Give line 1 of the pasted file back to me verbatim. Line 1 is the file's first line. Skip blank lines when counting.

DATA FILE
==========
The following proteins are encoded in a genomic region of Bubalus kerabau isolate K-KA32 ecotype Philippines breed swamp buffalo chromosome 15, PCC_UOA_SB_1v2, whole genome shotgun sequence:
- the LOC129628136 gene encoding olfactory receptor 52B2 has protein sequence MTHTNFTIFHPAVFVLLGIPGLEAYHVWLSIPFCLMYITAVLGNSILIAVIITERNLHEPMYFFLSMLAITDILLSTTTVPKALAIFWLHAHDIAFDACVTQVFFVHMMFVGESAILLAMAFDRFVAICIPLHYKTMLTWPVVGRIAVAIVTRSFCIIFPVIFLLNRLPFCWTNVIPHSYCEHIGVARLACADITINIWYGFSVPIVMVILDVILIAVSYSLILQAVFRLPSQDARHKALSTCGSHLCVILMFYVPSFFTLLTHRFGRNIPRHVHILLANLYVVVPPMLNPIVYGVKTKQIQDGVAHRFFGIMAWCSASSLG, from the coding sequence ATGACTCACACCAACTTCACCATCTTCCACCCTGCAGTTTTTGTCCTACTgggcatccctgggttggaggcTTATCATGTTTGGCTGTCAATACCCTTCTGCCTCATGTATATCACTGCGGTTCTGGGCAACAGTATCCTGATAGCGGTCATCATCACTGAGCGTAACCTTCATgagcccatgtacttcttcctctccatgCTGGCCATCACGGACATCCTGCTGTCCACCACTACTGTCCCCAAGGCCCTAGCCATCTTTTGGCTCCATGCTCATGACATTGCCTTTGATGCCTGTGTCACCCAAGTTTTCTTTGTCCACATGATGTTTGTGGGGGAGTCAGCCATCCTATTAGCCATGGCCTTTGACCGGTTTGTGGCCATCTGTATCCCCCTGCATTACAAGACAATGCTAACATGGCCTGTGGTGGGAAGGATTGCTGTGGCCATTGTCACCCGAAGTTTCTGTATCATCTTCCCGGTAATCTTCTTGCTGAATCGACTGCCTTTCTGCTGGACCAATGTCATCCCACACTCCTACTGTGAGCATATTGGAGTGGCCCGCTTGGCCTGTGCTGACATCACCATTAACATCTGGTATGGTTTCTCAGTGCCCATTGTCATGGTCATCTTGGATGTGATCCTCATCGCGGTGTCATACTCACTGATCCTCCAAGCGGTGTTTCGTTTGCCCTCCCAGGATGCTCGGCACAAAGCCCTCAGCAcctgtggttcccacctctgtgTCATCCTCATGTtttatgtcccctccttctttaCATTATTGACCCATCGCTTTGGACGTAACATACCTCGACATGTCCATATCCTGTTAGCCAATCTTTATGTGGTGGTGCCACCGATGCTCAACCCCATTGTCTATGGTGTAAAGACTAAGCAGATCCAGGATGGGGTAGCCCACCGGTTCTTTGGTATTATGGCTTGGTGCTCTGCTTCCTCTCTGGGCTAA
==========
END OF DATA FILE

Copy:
The following proteins are encoded in a genomic region of Bubalus kerabau isolate K-KA32 ecotype Philippines breed swamp buffalo chromosome 15, PCC_UOA_SB_1v2, whole genome shotgun sequence: